Maria Antonia Montes is a senior program specialist for Latin America and inclusive peace processes at USIP.

In this role, Montes coordinates USIP’s efforts in Colombia in support of the implementation of the FARC peace accord and supports local-level peacebuilding initiatives driven by civil society; particularly those that build capacity and develop training for Colombian women and youth leaders. Over the last five years, she has led a network of women mediators at the national level in Colombia and supports the Generation Change Fellows Program in Colombia and Venezuela. Montes advises on USIP’s Synergizing Nonviolent Action and Peacebuilding initiative and supports facilitator training in Nicaragua, Venezuela, and Colombia. Montes has also engaged USIP regional teams on comparative peace processes, process design, implementation, and mechanisms for the inclusion of women, religious actors, and youth in peace processes. In 2018, she served as an election observer for the Organization of American States electoral mission to Mexico.

Before joining USIP in 2015, Montes taught English at the Universidad Minuto de Dios in Bogotá, Colombia. She holds a bachelor’s degree in political science and Latin American studies from Wake Forest University and a master’s degree in conflict resolution and peace studies from the Pontificia Universidad Javeriana.

Publications By Maria Antonia

Colombia’s Imperfect Peace Could Provide a Roadmap for Afghanistan

Colombia’s Imperfect Peace Could Provide a Roadmap for Afghanistan

Wednesday, January 29, 2020

By: Belquis Ahmadi; Maria Antonia Montes

The Afghan peace process was jumpstarted in September 2018 when President Trump appointed Ambassador Zalmay Khalilzad as special representative for Afghanistan reconciliation. Since then, Khalilzad has led 10 rounds of U.S.-Taliban talks, with negotiations focusing on two issues: ensuring the Taliban’s commitment to prevent transnational terrorists from using Afghanistan as a base for attacks, and a U.S. military withdrawal. As the search for peace in Afghanistan continues, what lessons can be learned from other peace processes that could apply to Afghanistan? Colombia’s imperfect peace agreement with the FARC is one especially relevant international reference point for Afghanistan—we explain why.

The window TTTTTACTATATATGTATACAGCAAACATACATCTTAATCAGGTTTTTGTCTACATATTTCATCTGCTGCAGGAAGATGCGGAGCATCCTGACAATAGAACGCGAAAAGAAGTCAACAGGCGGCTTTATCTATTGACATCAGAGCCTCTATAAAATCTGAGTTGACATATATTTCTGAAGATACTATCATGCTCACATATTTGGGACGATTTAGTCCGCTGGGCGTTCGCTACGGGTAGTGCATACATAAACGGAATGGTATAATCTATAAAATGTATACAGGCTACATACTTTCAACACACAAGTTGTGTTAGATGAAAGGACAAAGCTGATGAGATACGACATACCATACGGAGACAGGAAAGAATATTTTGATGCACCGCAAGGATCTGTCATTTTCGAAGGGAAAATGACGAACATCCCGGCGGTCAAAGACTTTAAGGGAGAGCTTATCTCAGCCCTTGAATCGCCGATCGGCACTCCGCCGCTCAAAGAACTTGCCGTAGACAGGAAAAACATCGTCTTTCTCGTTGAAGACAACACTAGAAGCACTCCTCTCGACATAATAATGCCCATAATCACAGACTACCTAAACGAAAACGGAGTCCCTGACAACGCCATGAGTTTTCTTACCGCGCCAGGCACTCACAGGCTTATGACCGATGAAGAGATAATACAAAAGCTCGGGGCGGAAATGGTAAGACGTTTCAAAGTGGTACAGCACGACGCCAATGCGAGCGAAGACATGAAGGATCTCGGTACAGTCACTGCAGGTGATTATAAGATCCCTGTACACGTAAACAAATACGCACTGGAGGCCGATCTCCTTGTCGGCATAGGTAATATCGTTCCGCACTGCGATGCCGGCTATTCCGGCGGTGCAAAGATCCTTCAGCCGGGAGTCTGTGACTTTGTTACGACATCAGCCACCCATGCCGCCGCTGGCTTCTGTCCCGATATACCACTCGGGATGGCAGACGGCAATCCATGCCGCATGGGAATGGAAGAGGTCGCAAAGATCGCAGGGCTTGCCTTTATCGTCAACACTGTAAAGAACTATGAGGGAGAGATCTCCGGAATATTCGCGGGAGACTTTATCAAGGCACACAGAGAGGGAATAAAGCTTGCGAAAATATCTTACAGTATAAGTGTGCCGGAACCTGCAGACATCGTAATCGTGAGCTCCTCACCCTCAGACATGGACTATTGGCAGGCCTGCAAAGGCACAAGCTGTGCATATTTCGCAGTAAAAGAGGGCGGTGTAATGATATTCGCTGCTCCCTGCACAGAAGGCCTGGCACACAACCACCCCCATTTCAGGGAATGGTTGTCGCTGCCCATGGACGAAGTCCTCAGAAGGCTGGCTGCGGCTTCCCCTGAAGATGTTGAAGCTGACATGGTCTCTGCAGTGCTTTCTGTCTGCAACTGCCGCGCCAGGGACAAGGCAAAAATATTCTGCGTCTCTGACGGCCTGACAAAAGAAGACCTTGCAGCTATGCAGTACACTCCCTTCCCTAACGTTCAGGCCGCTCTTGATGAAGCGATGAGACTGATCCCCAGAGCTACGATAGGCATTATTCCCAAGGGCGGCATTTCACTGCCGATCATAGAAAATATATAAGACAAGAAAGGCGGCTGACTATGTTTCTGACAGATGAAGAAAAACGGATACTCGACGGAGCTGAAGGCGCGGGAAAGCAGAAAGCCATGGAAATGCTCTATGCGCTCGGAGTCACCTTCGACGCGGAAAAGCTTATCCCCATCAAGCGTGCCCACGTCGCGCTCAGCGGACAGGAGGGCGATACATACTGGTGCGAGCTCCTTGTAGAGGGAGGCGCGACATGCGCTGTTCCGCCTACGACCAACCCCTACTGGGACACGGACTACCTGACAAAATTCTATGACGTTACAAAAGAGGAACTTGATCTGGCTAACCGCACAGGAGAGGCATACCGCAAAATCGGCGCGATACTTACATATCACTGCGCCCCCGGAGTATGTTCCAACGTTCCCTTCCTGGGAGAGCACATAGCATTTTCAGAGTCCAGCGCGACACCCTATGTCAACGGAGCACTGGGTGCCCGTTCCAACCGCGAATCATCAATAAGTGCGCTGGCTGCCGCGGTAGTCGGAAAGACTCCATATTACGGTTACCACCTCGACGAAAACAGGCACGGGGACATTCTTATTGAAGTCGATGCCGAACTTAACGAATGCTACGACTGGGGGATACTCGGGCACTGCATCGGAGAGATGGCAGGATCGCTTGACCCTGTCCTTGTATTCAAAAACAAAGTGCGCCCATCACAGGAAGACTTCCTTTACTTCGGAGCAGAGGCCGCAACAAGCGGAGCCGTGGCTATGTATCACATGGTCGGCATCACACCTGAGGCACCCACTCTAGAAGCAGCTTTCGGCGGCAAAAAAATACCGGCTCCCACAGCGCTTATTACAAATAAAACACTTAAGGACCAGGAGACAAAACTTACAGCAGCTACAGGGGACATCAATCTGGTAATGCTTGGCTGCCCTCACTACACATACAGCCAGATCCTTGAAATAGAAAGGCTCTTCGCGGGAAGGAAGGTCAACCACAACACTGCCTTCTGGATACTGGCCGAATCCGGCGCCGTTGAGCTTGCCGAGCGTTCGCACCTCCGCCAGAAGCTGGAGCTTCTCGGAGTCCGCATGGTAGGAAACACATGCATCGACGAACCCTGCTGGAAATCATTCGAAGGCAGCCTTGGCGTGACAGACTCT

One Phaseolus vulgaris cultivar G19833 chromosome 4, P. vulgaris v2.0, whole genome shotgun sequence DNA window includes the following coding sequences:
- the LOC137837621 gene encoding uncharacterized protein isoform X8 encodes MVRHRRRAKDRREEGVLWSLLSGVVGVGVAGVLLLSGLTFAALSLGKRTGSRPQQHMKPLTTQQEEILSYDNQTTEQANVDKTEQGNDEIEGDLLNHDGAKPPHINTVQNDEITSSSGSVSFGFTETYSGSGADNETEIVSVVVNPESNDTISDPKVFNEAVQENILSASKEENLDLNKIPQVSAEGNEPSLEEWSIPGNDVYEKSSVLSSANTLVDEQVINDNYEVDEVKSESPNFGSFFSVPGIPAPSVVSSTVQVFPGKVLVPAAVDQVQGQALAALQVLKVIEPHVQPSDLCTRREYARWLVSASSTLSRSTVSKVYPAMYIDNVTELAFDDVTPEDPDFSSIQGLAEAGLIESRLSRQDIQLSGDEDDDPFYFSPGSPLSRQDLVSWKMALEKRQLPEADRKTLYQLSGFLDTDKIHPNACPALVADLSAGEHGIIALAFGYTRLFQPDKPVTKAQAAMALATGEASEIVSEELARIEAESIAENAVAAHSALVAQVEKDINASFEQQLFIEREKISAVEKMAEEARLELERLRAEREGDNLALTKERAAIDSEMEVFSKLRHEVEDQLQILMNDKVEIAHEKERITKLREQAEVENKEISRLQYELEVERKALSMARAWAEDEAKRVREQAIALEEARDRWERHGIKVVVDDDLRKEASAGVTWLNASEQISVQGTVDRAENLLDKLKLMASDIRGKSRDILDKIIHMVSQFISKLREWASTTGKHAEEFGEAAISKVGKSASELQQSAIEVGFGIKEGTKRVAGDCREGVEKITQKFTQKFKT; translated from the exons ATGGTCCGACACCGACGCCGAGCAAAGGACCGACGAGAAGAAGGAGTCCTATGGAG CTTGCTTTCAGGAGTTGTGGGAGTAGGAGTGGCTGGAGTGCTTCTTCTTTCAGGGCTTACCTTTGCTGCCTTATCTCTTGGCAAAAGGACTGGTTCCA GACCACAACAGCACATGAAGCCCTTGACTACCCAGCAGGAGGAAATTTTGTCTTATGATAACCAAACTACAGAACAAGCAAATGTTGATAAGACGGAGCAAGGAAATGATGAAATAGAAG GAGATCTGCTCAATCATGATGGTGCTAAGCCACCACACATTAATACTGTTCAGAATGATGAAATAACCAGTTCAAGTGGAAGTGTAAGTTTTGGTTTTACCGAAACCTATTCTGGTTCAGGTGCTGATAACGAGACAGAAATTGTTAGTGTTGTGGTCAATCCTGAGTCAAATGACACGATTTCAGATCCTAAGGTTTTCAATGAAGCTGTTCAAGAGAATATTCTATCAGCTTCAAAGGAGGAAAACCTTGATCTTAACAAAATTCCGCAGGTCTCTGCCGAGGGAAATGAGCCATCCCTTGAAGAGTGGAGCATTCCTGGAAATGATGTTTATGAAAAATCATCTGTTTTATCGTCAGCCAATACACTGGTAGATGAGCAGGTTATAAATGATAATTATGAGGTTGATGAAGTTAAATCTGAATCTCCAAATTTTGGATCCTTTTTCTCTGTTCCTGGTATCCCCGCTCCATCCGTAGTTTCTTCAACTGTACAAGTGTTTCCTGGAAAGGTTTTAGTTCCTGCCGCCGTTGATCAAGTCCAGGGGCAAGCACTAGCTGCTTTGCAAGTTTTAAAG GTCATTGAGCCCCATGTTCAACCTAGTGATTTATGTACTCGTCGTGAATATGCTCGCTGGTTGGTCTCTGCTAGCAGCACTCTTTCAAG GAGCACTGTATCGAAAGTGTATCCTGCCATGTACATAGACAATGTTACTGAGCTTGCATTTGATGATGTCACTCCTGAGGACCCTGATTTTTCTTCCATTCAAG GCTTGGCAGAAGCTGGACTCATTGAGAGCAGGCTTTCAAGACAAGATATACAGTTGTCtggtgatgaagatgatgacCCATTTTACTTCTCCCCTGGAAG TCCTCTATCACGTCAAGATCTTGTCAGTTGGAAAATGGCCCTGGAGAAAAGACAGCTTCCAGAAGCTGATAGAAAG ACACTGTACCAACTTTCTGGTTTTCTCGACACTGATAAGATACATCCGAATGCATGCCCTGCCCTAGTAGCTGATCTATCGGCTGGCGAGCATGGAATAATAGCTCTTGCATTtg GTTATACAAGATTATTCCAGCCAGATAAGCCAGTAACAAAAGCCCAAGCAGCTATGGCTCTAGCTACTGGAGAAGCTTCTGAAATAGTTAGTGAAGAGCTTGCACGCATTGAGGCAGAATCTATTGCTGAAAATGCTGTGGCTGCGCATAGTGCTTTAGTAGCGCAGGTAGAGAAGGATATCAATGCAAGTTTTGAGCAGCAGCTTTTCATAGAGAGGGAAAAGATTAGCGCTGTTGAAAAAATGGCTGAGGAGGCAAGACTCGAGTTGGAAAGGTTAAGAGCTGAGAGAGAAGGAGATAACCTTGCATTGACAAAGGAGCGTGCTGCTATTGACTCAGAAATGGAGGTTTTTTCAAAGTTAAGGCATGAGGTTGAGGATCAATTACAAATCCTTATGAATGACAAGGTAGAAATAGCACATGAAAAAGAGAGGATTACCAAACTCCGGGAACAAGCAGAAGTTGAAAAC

Type: Analysis and Commentary

Peace Processes

Colombia War-Crime Prisoners Face Past, Plan Future

Colombia War-Crime Prisoners Face Past, Plan Future

Tuesday, December 26, 2017

By: Aubrey Cox; Maria Antonia Montes

The prisoners would be arriving soon and Adriana Combita, like a young teacher preparing to greet a new class, was nervous. This was not the first time that Combita, 26, had led a peacebuilding training with soldiers convicted of war-related crimes. But these were senior officers, commanders with master’s degrees, military officials who had lived abroad.

Type: In the Field

Education & Training; Human Rights

Colombia Peace: A Year in the Life of the New Accord with FARC

Colombia Peace: A Year in the Life of the New Accord with FARC

Tuesday, September 26, 2017

By: Steve Hege; Maria Antonia Montes

A year ago today, hundreds of joyous Colombians and world leaders gathered in the humid coastal city of Cartagena as the government and the Revolutionary Armed Forces of Colombia (FARC) signed a comprehensive settlement that once had seemed unattainable. But while implementation of the accord continues generally in the right direction, it is often traveling a bumpy road.

Type: Blog

Peace Processes

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